Wfcc* MtMH Bwnhirda and pMMS Ibri l&r-
gM— Tk« B«)m1 imm T«



TTT. Pditical Mutations and Besulta^

Presidential Canvass of 1864. .654



kadad t9 llM Fl«»>1h« IttOoiiP



9*mk



—DMMrato flghtiar— Th« F«rt Muriad— Lohw
— KsploilM of AUfHiM— Om. SehofaU v.
rivw— A4TueM ra WUmiBgloa — FIfkt •»
TvwB CnMk->Fort Aadtneo araflaatod— Hoka
yatnata— Bora* VaaMla aad Btofaa— Wilmlaf-
loB (iTaa ap— Advaaaa to Kiaatao— Uphaa
aarprUad at Soatkwait Ciaak— Uoka •trlkao
oat-la rapolaad, aad wteaato Sobeflaldatm
OeldibenP.

xxxiiL The Bepoasession of Alabama... 7 16

WUaoa at Kaatporf^ lOaa.— Oranaa fka Taaaaa-
aaa, and atorat ■oolhward— Rooto Koddv at
Montarallo— Harriaa Ftorraat ftom Bogrla^ Omk
— CbanaaorartbadabMaaof? '
t,YOO PrtMaara— Mootfomary i

. -. ^Taaga chart ,

Fort fNlai^WUao? la Ifaoan-Costn •



— Cbanaa orar tba dafcMaa of Soliaa, aad tak«
t,YOO PrtMaara— Mootfomary aarraadtta U.
graBM roau Boibrd— Wllaoa takaa Ooiaaaboi^
Qa., Dv AaMolt^-Lafraaga chargaa andcaptaraa



lataii CuMU m «»-
\ to Maeoih-CaM7
a mm MoNIa fltaalt
— Ro«U ClaBMn
I Fart baaUffad-l
fanlsoo drivaa oat— Daaparala aMaalt <
Blakal^-Tha Worka aarrtaiirwitk t,000 pd
aaai»-MobUa araeaatad— Fata of tha Ma \l



la Now Orlaaaa— Advaaoaa •

BMvaa «p from Paaaaeola— RoaU OaaMn at
MMekaUia Oraok-Spaalah Fart baaUffad-Xti



aWakh.

XXUV. Fall of Ridimond— End of the

War 724



TTTT. Hood's Tennessee Campaign.



.6n



TTTTT Shennan^s Great March.



.689



XXXV. BeathofPreaidentLincohi— Peace. 746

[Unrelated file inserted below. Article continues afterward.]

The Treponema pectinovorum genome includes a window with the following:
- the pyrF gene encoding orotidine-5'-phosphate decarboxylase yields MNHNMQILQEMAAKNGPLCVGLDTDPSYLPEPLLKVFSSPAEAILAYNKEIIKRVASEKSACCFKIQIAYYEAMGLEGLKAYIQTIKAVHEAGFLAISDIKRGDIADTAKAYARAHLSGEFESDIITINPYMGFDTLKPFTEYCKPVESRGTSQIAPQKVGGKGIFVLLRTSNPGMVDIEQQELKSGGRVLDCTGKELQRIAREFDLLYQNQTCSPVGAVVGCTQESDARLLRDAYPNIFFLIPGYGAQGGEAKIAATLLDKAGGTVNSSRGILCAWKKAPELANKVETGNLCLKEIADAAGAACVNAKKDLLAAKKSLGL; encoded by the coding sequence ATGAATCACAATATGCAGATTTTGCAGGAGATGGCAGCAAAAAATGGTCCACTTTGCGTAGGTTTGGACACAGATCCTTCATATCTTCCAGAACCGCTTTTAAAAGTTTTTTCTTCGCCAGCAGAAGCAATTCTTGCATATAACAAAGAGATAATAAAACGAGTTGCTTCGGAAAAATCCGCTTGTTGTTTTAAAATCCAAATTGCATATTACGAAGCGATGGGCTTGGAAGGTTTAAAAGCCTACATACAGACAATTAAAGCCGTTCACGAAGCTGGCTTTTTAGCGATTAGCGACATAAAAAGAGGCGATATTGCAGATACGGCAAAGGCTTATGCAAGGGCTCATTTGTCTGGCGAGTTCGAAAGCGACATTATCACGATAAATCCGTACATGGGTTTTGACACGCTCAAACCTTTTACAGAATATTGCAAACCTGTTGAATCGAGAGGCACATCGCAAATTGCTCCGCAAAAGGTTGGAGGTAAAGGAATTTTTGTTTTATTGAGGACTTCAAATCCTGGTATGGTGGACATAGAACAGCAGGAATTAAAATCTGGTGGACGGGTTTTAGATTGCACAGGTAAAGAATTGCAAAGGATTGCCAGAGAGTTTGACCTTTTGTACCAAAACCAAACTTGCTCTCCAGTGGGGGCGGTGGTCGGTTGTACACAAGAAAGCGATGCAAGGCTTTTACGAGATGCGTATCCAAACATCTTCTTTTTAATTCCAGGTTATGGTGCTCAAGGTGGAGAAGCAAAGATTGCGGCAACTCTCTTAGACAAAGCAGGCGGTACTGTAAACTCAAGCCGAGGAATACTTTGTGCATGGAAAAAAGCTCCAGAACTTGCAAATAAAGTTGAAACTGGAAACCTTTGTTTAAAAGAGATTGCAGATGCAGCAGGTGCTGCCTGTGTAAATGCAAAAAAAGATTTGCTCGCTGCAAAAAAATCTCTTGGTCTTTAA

Afpmmimd Hom 769

Ajtalthoal Imimex 766



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ILLUSTRj^TIOlSrS OW V03L. II.



UNION GENEIIAL&



1. Lieut-Gen. TTltbsbs S. Grant.
8. Miyor^n. Wiluam T. Shxbmah.

3. Major-Gen. Pmup H. Shbridak.

4. Mi^or-Gea. Gsonan G. Mbadb.

5. MajorGea. WnmsLD S. Hanoock.

6. Major-Gen. Oliybb O. Howabd.



Ho&ACB Grbblbt



TioimipncB.

7. Major-Gen. Alfrbd H. Tbbbt.

8. MiyorGen. Fbank P. Blair.

9. Major-Gen. Nathairbl P. Basks.

10. Major-Gen. Samubl R. Cubtib.

11. Major-Gen. Quifct A. Gillmobb.

12. MiyorGen. Gbobob H. Thomas.



17



PATEIOnO GOVERNOR&



18. Sdwib D. Moboak, of N. York. 128

14. William Spbaoub, of R. I. . "

15. RiOHABD Tatbb, of Illinois . . '*
16 Tbos. G. Flbtohbb, of Missonri. **

17. Chablbs S. Oldbit, of N. Jersey "

18. Albz. W. Rakdall, of Wise . **



19. Ausmr Blaib, of Ifidugan

20. Jomr Bbouoh, of Ohio . • .

21. Wm. a. BuoKDroHAM, of Conn.

22. OuYBR P. MoBTOK, of Indiana.
28. JoHB A. Ajvdbsw, of Mass.
24. Samubl Covt, of Maine • .

25. Ahdrbw G. CuBTur, of Penn. . 128



128



EMINENT UPHOLDEES IN CONGRESS OF THE WAR FOB

THE UNION.



2«. Bbvjamut F. Wadb, of Ohio . 256

27. Zaohabiah Ghavdlbr, of Mich. **

28. Hbhbt S. Labtb, of Indiana . . ^

29. Ltmab Tbumbull, of Illinois . ^

80. Rlihv B. Washbubvb, of lUmois. ^

81. William D. Ebllbt, of Penna. <<



82. Hbitbt Wiftbb Davis, of Md. 256
88. Rbubbb S. Fbmtok, of N. Toik. "^

84. Gbobob W. Juliah, of Indiana. ^^

85. JoHH A Eassob, of Iowa • . ^

86. JoHK P. Halb, of N. Hampshire. ^

87. RosooB CoHKLuro, of New York **



UNION DEFENDERS.



88. Mi^oc^Gen. Wm. S. Rosbobahs
!•. Major^Gen. Fbahx Sigbl . •

40. Mi^or^kn. Godfbbt Wbtczbl

41. Mi^or^n. Jambs B. SmcnMAv,

42. Mijor^n. Gobbob Gravobb
48. M^oi'Gsn. B. R. & Cavbt .



272



44. Major-Gen. Judsok Eilpatriok. 272

45. Major^n. P. J. Ostbrhaus . **

46. Major-Gen. Alfrbd Plbasahtok. **

47. Major-Gen. Carl Sohurz. . . ^

48. Brig.-Gen. Thos. F. Mbaohbb . *<

49. Com. JoHB A WiirsLOW . . . '^



OUR HEROIC DEAD.



n. Ma$o^GeQ• JoGor SanowxeK
n. Ma|orG«n. Isaac L Stbvbbs •
52. Brig.-GeB. Ebwabo D. Bakbb .
a. Brig.-Gen. Gbobob D, Batabd.
M. M^sfOen. FtaQiF Kbabvt
as. 1by»4km. Jmv F. BBnoLos .



852



56. Majoi>Gen.0RM8BTM.MiT0HBL.

57. Mqor^n. Jas. S. Wadswobth.

58. Mi^or^Qen. Jas. B. MoPhbrsoh.

59. MajorGen. Edwbi Y. Suhhbb.
60» Brig.-Gen. Fbbd. W. Lahpbh .
61. BEig.-Gen. Nathanibl Ltob



852



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16



ILLUSTBAriONS OF YOL. II.— Oohtdtubx



63, AifDBMW JoHKBON, President
68, LafatIttb S. FosTSBy . •